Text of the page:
Meaning of furlough in English:


Pronunciation /ˈfəːləʊ/

Translate furlough into Spanish


mass noun
  • 1Suspension or discharge of a worker or workers on account of economic conditions or shortage of work, especially when temporary.

    ‘half of employers say they will put the majority of their staff on furlough’
    • ‘every morning we're hearing about significant furloughs among the airlines’
    1. 1.1Leave of absence from a job, position, or period of military service.
      ‘a civil servant home on furlough’
      • ‘a six-week furlough in Australia’
      • ‘The only restrictions placed on officers granting furloughs limited leaves to no more than thirty days for 5 percent of the unit at one time.’
      • ‘I had a 10-day furlough from Louisiana, and the trip home took three days each way.’
      • ‘His occasional trips to England, on furlough or for training, were when he felt most out of water.’
      • ‘When Bernard was home on furlough in 1917, they met more than once.’
      • ‘Uncle Hugh and Auntie Jan went out to Africa as missionaries and used to visit my mother and our family when they were over on furlough.’
      • ‘Honey, you have to keep in mind that his furlough will start when he leaves his ship, not when he gets to San Francisco.’
      • ‘I'm on furlough at the moment with a busted knee (an old friend which has been with me for the better part of a decade), but intend to resume fencing as soon as I stop hurting.’
      • ‘Harrison went home on furlough in 1864 to campaign against pro-Southern Democrats in Indiana.’
      • ‘We went to France for a little furlough as Marty and Grant call it.’
      • ‘In 1980, a missionary couple from the Southern Baptist Foreign Mission Board was declared personae non gratae by the convention, and letters were sent to Richmond requesting that they not return from their furlough.’
      • ‘Republic Pictures hoped to make a movie with Gene Autry while he was on furlough from the Army Air Corps.’
      • ‘I have just learned that Cousin George has got his furlough extended thirty days.’
      • ‘During the 1957-58 academic year, Kelley was on furlough and returned to Southern as visiting professor of Old Testament.’
      • ‘He has never once been granted a furlough - even to attend his mother's funeral.’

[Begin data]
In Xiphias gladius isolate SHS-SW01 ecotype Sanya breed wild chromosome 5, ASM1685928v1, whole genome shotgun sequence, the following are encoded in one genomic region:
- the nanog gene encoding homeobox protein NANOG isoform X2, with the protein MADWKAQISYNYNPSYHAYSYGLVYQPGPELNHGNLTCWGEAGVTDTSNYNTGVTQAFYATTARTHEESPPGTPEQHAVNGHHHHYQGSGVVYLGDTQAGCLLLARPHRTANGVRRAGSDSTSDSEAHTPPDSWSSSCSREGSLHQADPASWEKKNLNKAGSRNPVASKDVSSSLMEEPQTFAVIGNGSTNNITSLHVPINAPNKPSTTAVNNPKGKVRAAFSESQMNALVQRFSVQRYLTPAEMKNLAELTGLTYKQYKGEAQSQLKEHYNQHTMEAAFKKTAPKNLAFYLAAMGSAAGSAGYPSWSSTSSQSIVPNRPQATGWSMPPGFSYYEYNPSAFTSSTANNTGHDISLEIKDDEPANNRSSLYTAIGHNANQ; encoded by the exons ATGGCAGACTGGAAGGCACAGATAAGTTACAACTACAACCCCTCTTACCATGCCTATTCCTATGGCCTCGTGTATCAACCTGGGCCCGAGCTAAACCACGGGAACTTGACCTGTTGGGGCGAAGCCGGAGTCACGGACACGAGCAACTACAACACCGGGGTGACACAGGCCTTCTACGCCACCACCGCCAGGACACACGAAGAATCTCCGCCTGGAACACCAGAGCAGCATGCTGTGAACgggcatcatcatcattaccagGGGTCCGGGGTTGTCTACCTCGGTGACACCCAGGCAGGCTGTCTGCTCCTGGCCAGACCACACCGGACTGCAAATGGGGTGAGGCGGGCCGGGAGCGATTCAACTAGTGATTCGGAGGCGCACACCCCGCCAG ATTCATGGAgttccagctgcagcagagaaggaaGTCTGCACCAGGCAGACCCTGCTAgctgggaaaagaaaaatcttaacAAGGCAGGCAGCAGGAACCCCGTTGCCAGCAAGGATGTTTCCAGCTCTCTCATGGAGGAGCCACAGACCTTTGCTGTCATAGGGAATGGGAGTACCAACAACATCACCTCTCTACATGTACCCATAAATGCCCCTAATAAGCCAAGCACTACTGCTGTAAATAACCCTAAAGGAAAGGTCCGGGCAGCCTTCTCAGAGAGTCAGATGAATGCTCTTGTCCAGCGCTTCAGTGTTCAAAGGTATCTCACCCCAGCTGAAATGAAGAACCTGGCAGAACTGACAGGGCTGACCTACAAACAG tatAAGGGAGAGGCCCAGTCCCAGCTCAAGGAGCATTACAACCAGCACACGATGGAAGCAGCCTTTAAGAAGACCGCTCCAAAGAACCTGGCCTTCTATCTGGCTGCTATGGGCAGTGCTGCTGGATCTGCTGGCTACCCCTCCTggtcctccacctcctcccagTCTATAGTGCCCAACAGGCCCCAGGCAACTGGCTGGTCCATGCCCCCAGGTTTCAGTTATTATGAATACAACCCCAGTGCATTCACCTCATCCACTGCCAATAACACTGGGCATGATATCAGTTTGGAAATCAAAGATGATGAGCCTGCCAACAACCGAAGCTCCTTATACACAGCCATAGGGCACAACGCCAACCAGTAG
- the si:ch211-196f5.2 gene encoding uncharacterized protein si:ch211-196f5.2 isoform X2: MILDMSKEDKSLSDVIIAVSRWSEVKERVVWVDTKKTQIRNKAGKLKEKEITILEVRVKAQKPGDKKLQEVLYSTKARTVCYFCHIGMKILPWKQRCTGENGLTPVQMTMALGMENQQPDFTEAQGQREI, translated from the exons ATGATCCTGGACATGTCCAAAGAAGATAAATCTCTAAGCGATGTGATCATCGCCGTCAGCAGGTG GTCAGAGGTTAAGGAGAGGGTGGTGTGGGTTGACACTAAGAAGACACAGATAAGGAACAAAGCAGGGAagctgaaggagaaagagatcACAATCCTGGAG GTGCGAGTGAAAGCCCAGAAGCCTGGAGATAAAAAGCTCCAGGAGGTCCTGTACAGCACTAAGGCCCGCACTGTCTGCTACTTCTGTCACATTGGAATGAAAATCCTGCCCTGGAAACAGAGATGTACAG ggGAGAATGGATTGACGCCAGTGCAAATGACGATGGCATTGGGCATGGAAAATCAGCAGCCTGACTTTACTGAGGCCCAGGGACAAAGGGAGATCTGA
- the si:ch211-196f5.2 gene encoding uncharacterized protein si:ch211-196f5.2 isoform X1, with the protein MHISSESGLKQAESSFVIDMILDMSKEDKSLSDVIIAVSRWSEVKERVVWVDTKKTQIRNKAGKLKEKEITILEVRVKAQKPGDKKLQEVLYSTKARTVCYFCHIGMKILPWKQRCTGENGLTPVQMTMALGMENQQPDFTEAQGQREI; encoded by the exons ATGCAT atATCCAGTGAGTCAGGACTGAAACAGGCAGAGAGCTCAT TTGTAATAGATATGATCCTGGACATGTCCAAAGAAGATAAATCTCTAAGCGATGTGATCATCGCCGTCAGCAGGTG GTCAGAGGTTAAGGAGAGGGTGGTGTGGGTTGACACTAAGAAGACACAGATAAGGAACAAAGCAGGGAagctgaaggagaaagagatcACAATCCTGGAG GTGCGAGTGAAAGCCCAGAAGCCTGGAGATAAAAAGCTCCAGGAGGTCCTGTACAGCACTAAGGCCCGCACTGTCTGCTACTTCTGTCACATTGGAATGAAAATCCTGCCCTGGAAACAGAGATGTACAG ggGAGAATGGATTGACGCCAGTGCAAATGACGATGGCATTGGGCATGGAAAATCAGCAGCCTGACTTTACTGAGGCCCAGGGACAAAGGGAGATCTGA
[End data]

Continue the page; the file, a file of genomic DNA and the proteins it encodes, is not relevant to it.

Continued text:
• ‘Joseph was home on furlough July through mid-September.’
      • ‘In October, he was allowed home on a two-week furlough - and refused to go back.’
      • ‘It has also promised better treatment of sick soldiers, and has vowed to expand the programme of 15-day furloughs introduced last month - despite the failure of about 30 soldiers to catch their flights back to Iraq.’
      • ‘She received a handful of furloughs, but never traveled farther than back to her home in Alabama until her discharge, which took place at Fort Bragg in Fayetteville, North Carolina.’
      • ‘Missionaries interested in furloughing at the Havner House click here to submit an application.’
      • ‘Awards for furloughing missionaries are usually full-tuition grants.’
      • ‘When the missionary is furloughing, the church assists with the spiritual nurture, care and physical needs of the missionary such as helping to locate housing while on furlough.’
      break, rest, period of leave, day off, week off, month off, recess, school holiday
    2. 1.2US The temporary release of a convict from prison.
      ‘inmates are allowed out on furlough’
      • ‘they let him out of prison on a weekend furlough’


[with object]
  • 1Suspend or discharge (a worker) from a job, especially temporarily, on account of economic conditions or shortage of work.

    ‘the company temporarily shuttered two plants and furloughed 8,100 workers’
    • ‘state workers have been furloughed because of the budget crisis’
    1. 1.1Grant (someone) leave of absence from a job, position, or period of military service.
    2. 1.2US Temporarily release (a convict) from prison.


Early 17th century from Dutch verlof, modelled on German Verlaub, of West Germanic origin and related to leave.